Oracle Scratchpad

October 20, 2009

Understanding

Filed under: Philosophy — Jonathan Lewis @ 7:27 pm BST Oct 20,2009

Karen Morton has a few wise words to say about understanding vs. memorization. Definitely worth reading and understanding – and maybe even memorizing.

5 Comments »

  1. Sure it is wise, but I’ve always thought it was obvious :-)

    Comment by Flado — October 20, 2009 @ 9:15 pm BST Oct 20,2009 | Reply

  2. Flado,
    As another one of those “inspirational” comments on my front-page says:

    “Trouble is, just because things are obvious doesn’t mean they’re true.”
    Granny Weatherwax (author: Terry Pratchett)

    Comment by Jonathan Lewis — October 20, 2009 @ 9:49 pm BST Oct 20,2009 | Reply

  3. True as this is, I do find it useful to be able to remember a formula instead of having to derive it from first principles, or from the the nearest thing I *can* remember :-)

    Comment by Flado — October 21, 2009 @ 5:43 am BST Oct 21,2009 | Reply

  4. @Flado

    I think the point is that if you understand something, you’re less likely to need to spend time memorising, as you’ll retain the information anyway, as it just fits into your mental picture. Less time spent memorising, because you already know it.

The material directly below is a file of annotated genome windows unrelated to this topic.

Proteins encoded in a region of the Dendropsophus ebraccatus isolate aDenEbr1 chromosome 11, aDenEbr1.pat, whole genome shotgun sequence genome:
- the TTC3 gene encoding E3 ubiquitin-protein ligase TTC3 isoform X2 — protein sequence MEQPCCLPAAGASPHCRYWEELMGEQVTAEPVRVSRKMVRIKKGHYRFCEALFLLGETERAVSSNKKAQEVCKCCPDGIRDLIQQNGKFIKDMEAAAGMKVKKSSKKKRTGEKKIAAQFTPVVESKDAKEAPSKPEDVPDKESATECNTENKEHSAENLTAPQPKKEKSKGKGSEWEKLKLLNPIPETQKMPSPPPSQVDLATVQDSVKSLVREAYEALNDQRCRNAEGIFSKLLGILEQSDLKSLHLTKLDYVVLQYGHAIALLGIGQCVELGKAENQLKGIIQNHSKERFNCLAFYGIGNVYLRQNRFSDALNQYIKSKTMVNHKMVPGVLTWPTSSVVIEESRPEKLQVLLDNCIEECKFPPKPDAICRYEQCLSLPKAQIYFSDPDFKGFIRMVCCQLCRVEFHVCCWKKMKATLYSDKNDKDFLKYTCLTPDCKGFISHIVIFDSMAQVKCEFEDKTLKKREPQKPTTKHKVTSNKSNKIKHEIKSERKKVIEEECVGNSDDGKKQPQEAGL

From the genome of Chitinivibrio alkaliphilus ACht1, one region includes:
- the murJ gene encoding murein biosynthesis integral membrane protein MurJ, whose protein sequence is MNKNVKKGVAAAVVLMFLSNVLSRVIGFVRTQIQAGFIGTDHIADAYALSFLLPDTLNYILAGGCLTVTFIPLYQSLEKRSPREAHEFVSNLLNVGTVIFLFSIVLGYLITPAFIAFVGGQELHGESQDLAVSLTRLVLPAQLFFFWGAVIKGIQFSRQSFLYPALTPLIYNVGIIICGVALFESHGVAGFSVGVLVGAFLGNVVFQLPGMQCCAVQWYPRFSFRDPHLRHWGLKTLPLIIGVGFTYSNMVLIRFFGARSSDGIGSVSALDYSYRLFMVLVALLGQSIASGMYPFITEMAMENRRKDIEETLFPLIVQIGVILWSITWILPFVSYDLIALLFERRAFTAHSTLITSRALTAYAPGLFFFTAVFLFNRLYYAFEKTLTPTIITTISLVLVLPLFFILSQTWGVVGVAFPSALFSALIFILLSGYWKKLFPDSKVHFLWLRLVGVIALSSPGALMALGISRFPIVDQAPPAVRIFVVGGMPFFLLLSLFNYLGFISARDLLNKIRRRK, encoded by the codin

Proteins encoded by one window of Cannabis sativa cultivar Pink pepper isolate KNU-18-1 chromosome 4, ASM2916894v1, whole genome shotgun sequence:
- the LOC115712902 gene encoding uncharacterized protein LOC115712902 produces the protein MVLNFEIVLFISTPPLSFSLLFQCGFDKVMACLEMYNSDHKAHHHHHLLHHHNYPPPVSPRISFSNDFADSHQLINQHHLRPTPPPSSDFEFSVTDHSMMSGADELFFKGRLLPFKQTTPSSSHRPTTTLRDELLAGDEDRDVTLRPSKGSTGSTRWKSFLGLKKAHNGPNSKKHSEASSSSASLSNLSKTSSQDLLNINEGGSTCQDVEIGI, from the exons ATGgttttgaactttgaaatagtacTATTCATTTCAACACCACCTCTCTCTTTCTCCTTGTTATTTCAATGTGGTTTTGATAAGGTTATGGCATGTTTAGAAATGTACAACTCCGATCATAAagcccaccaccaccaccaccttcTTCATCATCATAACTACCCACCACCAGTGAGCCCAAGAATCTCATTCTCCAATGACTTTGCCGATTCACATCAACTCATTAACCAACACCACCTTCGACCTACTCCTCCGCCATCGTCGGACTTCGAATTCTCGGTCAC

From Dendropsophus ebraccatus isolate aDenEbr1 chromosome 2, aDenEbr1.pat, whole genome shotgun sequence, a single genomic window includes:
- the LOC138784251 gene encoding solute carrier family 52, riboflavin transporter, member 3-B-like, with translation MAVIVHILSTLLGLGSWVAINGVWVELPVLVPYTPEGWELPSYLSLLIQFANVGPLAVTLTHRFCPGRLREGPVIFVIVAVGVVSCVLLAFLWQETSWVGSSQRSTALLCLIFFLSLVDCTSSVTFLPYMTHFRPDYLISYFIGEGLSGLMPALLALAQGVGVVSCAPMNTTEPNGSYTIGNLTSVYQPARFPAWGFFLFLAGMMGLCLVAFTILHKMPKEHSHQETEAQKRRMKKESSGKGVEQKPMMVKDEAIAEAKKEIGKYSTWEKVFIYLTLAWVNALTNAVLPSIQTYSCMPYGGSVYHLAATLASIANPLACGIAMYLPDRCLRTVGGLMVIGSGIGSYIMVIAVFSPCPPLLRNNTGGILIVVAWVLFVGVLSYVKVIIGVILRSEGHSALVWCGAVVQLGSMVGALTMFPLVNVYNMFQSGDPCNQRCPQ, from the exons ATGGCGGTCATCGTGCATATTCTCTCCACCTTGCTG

Although, having said that, Google is my friend *{;-)

    Comment by Boneist — October 21, 2009 @ 8:07 am BST Oct 21,2009 | Reply

  5. I have such a work pattern: If it is a complex system, I prefer to “feel” it – how it works.
    Oracle is very complex system. The more I get to read, watch, listen (thank you, Jonathan, for your wonderful sessions in Sofia – it’s been a honor to me to be there and listen), the more easy for me is to “feel”, to “predict” how it will react in various occasions. The more day-to-day work i do, the more I dig in it, the less I need to memorize.
    For example, when I understand the logic behind tablespaces and datafiles, I can easily write some “alter tablespace” statement which I have never done nor seen before.
    The same, by the way, works very nicely with every complex project I get evolved in. For example, when I participated in the project for building Bulgarian e-government, with every meeting I’ve been to, with every detail I got to know, I got a deeper feeling about the subject. Until at one moment I seemed to know more technical details (not only about the database, but also for the communication protocol, the interfaces, the hardware setup, etc.), than the project manager – not because I have memorized them, but because I had the feeling about the system we were building.

    Comment by yavor — October 21, 2009 @ 4:18 pm BST Oct 21,2009 | Reply


RSS feed for comments on this post. TrackBack URI

Leave a Reply

Fill in your details below or click an icon to log in:

WordPress.com Logo

You are commenting using your WordPress.com account. Log Out / Change )

Twitter picture

You are commenting using your Twitter account. Log Out / Change )

Facebook photo

You are commenting using your Facebook account. Log Out / Change )

Google+ photo

You are commenting using your Google+ account. Log Out / Change )

Connecting to %s

The Rubric Theme Blog at WordPress.com.

Follow

Get every new post delivered to your Inbox.

Join 3,454 other followers